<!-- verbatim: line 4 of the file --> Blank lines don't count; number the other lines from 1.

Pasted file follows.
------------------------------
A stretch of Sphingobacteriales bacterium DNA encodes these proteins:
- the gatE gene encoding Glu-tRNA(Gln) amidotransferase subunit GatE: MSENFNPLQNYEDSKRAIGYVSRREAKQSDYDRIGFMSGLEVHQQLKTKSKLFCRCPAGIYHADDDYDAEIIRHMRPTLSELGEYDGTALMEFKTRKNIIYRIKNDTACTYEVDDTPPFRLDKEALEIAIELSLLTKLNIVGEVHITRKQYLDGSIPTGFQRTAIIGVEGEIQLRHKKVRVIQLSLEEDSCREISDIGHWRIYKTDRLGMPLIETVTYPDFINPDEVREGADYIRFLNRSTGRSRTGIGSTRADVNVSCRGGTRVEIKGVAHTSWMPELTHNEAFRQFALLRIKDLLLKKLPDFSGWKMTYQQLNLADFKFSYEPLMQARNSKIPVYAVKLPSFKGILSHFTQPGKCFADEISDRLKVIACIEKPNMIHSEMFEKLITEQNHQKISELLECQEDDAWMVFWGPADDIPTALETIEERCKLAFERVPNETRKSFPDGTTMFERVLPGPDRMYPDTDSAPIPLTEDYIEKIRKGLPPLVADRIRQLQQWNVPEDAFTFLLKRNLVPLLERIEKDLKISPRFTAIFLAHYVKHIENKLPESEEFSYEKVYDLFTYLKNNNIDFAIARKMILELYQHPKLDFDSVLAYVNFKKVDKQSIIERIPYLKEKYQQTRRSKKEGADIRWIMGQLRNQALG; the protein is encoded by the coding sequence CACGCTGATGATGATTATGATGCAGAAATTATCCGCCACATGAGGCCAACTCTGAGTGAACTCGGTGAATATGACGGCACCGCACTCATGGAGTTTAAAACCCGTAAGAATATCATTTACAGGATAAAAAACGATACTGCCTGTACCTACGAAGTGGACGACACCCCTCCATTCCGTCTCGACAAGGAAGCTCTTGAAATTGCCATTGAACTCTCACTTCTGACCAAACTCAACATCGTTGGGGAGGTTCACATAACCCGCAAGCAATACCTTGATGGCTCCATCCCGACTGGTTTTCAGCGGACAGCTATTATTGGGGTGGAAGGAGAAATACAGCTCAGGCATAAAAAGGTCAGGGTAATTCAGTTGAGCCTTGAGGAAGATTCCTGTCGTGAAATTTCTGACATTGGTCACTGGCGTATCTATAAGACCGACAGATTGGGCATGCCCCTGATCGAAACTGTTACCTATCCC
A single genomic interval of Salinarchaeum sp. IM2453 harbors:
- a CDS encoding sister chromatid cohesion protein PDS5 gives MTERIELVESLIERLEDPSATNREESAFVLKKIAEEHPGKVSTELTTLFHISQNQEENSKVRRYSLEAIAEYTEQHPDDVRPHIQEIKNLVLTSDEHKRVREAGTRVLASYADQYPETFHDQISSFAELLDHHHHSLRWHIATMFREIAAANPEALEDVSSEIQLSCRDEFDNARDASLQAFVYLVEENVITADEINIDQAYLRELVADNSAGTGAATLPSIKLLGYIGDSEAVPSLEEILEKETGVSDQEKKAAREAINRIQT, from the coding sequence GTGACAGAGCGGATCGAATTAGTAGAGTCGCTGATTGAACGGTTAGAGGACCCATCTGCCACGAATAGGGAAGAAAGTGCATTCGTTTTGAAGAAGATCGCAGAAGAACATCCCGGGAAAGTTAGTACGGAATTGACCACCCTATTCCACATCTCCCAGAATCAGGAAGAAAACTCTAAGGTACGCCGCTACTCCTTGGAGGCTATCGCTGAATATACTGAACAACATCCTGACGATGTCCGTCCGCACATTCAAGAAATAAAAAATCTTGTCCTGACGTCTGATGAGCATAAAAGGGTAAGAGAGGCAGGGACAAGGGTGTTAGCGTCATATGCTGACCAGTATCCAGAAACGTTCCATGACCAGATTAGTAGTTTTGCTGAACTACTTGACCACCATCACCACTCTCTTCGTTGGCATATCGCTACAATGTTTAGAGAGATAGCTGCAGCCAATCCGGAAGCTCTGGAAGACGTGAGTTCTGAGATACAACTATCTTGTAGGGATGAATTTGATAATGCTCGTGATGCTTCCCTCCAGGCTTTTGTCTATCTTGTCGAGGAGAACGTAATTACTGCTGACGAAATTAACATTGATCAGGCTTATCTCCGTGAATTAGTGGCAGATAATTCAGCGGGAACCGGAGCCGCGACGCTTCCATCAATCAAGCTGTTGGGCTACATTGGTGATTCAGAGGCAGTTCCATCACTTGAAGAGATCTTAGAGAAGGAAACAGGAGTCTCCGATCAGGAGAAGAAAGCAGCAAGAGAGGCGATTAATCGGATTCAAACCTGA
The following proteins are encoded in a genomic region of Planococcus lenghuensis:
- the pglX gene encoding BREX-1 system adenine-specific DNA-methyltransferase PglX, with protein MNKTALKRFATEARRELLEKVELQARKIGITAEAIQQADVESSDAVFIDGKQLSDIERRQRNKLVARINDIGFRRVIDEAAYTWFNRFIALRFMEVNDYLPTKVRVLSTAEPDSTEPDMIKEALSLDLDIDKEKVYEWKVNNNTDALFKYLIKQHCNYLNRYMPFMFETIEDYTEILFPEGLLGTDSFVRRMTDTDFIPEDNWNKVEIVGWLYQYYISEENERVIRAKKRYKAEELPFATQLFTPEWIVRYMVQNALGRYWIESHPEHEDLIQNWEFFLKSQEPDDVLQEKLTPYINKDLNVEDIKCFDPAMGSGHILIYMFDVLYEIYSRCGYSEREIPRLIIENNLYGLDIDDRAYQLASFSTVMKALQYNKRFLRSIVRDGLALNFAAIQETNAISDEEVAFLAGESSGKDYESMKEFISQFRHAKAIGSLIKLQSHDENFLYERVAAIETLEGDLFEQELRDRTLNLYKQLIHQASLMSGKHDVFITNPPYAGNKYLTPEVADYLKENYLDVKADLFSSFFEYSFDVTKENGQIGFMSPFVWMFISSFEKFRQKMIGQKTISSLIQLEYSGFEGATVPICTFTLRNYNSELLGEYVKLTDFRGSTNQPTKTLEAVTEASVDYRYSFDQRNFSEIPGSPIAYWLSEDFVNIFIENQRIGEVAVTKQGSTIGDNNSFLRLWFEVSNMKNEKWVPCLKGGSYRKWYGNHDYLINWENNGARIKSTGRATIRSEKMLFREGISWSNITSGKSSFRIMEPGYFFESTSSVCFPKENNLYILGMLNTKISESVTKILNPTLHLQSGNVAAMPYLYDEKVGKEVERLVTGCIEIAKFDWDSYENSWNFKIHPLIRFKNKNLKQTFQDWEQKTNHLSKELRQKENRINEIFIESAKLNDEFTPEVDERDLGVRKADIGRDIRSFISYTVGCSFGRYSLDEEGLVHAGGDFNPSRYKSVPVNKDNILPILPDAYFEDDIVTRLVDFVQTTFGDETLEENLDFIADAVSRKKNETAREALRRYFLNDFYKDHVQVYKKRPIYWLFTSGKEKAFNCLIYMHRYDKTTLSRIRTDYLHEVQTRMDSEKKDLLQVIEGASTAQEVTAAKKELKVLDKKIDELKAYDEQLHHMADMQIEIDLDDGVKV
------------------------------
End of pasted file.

- a CDS encoding sister chromatid cohesion protein PDS5 gives MTERIELVESLIERLEDPSATNREESAFVLKKIAEEHPGKVSTELTTLFHISQNQEENSKVRRYSLEAIAEYTEQHPDDVRPHIQEIKNLVLTSDEHKRVREAGTRVLASYADQYPETFHDQISSFAELLDHHHHSLRWHIATMFREIAAANPEALEDVSSEIQLSCRDEFDNARDASLQAFVYLVEENVITADEINIDQAYLRELVADNSAGTGAATLPSIKLLGYIGDSEAVPSLEEILEKETGVSDQEKKAAREAINRIQT, from the coding sequence GTGACAGAGCGGATCGAATTAGTAGAGTCGCTGATTGAACGGTTAGAGGACCCATCTGCCACGAATAGGGAAGAAAGTGCATTCGTTTTGAAGAAGATCGCAGAAGAACATCCCGGGAAAGTTAGTACGGAATTGACCACCCTATTCCACATCTCCCAGAATCAGGAAGAAAACTCTAAGGTACGCCGCTACTCCTTGGAGGCTATCGCTGAATATACTGAACAACATCCTGACGATGTCCGTCCGCACATTCAAGAAATAAAAAATCTTGTCCTGACGTCTGATGAGCATAAAAGGGTAAGAGAGGCAGGGACAAGGGTGTTAGCGTCATATGCTGACCAGTATCCAGAAACGTTCCATGACCAGATTAGTAGTTTTGCTGAACTACTTGACCACCATCACCACTCTCTTCGTTGGCATATCGCTACAATGTTTAGAGAGATAGCTGCAGCCAATCCGGAAGCTCTGGAAGACGTGAGTTCTGAGATACAACTATCTTGTAGGGATGAATTTGATAATGCTCGTGATGCTTCCCTCCAGGCTTTTGTCTATCTTGTCGAGGAGAACGTAATTACTGCTGACGAAATTAACATTGATCAGGCTTATCTCCGTGAATTAGTGGCAGATAATTCAGCGGGAACCGGAGCCGCGACGCTTCCATCAATCAAGCTGTTGGGCTACATTGGTGATTCAGAGGCAGTTCCATCACTTGAAGAGATCTTAGAGAAGGAAACAGGAGTCTCCGATCAGGAGAAGAAAGCAGCAAGAGAGGCGATTAATCGGATTCAAACCTGA